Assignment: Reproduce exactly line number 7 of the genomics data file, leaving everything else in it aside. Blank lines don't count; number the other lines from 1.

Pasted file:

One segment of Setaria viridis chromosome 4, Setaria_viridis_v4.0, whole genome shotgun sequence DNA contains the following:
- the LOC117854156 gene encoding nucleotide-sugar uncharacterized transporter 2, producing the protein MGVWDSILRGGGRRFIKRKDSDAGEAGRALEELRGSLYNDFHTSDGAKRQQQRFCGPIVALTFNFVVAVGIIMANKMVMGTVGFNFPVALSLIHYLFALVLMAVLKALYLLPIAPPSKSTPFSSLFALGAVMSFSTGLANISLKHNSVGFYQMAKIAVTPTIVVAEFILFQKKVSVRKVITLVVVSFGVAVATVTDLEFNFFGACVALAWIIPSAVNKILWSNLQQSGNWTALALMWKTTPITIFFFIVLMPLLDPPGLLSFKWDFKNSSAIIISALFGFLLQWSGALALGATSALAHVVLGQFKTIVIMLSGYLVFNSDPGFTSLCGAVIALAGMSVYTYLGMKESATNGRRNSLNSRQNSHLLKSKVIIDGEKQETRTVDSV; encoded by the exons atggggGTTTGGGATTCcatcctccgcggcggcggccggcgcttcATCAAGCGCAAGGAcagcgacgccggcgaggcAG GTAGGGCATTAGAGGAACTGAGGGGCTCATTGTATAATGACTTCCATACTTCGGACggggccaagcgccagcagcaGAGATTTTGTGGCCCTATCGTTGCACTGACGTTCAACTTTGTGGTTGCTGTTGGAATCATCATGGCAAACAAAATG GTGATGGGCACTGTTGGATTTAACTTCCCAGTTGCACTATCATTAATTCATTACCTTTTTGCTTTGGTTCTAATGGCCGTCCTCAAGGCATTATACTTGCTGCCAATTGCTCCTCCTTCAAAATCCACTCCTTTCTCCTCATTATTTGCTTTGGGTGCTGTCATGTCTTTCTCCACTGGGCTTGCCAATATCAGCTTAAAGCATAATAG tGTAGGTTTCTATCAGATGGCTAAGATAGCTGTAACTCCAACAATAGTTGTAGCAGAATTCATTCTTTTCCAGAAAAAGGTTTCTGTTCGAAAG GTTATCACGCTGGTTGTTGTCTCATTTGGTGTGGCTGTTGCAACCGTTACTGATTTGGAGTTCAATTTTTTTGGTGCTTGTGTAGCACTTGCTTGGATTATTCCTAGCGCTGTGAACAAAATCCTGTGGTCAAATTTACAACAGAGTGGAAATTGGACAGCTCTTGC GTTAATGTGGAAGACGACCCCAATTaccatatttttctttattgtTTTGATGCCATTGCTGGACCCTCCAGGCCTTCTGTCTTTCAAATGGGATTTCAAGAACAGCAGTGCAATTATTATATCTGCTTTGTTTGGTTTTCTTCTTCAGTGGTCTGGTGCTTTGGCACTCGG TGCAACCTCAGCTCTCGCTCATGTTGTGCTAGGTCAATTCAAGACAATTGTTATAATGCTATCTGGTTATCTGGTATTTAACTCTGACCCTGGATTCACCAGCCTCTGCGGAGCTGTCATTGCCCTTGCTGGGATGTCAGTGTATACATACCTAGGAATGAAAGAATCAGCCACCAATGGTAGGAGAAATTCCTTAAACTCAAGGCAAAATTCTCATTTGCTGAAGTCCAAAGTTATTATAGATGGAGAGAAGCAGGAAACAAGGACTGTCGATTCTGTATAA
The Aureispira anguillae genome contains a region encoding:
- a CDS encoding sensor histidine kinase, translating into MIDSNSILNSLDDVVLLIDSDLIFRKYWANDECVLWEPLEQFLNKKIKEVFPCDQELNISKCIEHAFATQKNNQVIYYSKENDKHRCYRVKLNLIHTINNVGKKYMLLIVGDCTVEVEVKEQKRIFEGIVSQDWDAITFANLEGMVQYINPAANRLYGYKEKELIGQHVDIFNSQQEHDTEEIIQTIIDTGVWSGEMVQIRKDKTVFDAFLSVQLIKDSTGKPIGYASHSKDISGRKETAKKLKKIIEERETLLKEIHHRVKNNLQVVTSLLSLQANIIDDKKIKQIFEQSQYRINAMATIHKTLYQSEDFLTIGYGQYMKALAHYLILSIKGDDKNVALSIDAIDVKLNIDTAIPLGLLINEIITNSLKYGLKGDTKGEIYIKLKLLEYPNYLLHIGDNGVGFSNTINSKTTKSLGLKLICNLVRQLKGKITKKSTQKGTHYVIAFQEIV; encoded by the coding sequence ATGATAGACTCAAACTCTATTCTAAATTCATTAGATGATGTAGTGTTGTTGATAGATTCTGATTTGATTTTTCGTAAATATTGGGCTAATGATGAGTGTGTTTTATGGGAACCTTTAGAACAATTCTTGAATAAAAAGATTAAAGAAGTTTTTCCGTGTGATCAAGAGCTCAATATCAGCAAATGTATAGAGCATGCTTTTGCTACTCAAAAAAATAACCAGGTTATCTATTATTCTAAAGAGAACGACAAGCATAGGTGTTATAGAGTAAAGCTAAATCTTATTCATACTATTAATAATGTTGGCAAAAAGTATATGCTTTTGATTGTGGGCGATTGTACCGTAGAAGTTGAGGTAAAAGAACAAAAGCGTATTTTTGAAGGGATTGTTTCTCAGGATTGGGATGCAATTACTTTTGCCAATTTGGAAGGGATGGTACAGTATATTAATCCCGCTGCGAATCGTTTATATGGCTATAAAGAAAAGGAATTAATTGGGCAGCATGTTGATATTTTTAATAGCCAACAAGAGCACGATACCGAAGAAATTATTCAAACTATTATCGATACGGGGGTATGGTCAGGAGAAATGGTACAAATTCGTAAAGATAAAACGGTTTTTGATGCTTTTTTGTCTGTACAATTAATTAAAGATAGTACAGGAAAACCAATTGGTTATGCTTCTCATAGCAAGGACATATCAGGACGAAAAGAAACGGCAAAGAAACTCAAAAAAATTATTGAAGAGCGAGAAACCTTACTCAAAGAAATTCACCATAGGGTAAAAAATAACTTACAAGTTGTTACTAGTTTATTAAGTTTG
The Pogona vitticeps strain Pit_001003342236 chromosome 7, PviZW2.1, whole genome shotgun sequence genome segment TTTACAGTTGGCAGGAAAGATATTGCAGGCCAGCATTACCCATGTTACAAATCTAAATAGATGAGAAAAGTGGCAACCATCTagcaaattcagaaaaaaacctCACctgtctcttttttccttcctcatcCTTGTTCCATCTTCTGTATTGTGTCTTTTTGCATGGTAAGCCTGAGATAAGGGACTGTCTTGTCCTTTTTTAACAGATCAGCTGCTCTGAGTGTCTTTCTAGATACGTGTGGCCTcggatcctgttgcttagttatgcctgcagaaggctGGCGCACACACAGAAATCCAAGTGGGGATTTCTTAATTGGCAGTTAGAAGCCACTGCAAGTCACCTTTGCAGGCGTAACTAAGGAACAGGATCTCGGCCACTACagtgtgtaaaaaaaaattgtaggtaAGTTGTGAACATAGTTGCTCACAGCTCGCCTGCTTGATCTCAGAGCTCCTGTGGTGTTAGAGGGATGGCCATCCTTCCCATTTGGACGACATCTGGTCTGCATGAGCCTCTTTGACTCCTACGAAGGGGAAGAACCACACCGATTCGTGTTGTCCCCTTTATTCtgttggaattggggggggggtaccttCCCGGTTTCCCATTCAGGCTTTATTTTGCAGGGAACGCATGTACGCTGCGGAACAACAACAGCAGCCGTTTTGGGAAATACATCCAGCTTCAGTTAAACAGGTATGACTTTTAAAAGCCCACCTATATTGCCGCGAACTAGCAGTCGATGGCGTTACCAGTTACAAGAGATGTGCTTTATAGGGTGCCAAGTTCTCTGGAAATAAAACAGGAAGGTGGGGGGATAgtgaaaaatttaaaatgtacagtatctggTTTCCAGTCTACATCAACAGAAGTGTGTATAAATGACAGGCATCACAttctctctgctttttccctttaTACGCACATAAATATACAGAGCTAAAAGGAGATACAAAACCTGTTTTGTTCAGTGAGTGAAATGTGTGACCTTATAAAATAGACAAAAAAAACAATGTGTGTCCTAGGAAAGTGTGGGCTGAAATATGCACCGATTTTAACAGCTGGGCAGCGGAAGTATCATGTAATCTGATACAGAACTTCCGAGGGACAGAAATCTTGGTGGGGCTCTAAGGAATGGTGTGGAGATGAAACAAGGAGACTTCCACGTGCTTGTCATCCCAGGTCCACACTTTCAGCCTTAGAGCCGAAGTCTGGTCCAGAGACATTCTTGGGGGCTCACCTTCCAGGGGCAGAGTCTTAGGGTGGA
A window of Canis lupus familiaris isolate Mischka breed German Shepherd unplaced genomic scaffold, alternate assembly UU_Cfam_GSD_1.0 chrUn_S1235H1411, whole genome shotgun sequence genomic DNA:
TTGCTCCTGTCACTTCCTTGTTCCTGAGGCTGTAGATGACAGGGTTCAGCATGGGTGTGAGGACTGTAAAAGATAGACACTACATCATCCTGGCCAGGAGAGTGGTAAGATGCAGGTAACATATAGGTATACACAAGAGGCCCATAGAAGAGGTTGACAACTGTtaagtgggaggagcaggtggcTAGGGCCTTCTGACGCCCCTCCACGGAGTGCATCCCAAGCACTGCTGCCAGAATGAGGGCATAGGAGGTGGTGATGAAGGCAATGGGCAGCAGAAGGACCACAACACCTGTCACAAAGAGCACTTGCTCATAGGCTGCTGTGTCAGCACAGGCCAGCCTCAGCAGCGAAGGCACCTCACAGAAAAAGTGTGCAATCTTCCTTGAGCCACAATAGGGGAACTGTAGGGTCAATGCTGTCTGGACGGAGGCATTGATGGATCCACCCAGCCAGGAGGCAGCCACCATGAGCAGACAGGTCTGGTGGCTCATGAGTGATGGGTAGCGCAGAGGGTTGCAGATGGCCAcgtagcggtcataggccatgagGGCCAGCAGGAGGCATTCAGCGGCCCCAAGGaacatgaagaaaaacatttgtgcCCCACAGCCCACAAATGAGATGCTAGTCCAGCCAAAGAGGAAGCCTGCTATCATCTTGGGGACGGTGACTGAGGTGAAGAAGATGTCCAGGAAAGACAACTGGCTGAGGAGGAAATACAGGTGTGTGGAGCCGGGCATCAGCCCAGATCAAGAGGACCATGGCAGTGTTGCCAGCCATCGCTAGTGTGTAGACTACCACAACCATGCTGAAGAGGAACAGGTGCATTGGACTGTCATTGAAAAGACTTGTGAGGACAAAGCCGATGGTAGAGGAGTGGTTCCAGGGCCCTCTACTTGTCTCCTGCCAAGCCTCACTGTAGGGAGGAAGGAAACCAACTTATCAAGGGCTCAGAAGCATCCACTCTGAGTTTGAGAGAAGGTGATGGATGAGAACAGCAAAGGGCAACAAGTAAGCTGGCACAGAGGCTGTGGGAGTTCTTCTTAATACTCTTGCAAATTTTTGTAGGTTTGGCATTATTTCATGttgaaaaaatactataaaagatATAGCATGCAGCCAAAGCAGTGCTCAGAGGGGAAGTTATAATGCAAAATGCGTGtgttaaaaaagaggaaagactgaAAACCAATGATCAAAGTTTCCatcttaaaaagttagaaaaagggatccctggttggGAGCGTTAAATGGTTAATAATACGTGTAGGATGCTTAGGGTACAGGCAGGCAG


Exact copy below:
TTGCTCCTGTCACTTCCTTGTTCCTGAGGCTGTAGATGACAGGGTTCAGCATGGGTGTGAGGACTGTAAAAGATAGACACTACATCATCCTGGCCAGGAGAGTGGTAAGATGCAGGTAACATATAGGTATACACAAGAGGCCCATAGAAGAGGTTGACAACTGTtaagtgggaggagcaggtggcTAGGGCCTTCTGACGCCCCTCCACGGAGTGCATCCCAAGCACTGCTGCCAGAATGAGGGCATAGGAGGTGGTGATGAAGGCAATGGGCAGCAGAAGGACCACAACACCTGTCACAAAGAGCACTTGCTCATAGGCTGCTGTGTCAGCACAGGCCAGCCTCAGCAGCGAAGGCACCTCACAGAAAAAGTGTGCAATCTTCCTTGAGCCACAATAGGGGAACTGTAGGGTCAATGCTGTCTGGACGGAGGCATTGATGGATCCACCCAGCCAGGAGGCAGCCACCATGAGCAGACAGGTCTGGTGGCTCATGAGTGATGGGTAGCGCAGAGGGTTGCAGATGGCCAcgtagcggtcataggccatgagGGCCAGCAGGAGGCATTCAGCGGCCCCAAGGaacatgaagaaaaacatttgtgcCCCACAGCCCACAAATGAGATGCTAGTCCAGCCAAAGAGGAAGCCTGCTATCATCTTGGGGACGGTGACTGAGGTGAAGAAGATGTCCAGGAAAGACAACTGGCTGAGGAGGAAATACAGGTGTGTGGAGCCGGGCATCAGCCCAGATCAAGAGGACCATGGCAGTGTTGCCAGCCATCGCTAGTGTGTAGACTACCACAACCATGCTGAAGAGGAACAGGTGCATTGGACTGTCATTGAAAAGACTTGTGAGGACAAAGCCGATGGTAGAGGAGTGGTTCCAGGGCCCTCTACTTGTCTCCTGCCAAGCCTCACTGTAGGGAGGAAGGAAACCAACTTATCAAGGGCTCAGAAGCATCCACTCTGAGTTTGAGAGAAGGTGATGGATGAGAACAGCAAAGGGCAACAAGTAAGCTGGCACAGAGGCTGTGGGAGTTCTTCTTAATACTCTTGCAAATTTTTGTAGGTTTGGCATTATTTCATGttgaaaaaatactataaaagatATAGCATGCAGCCAAAGCAGTGCTCAGAGGGGAAGTTATAATGCAAAATGCGTGtgttaaaaaagaggaaagactgaAAACCAATGATCAAAGTTTCCatcttaaaaagttagaaaaagggatccctggttggGAGCGTTAAATGGTTAATAATACGTGTAGGATGCTTAGGGTACAGGCAGGCAG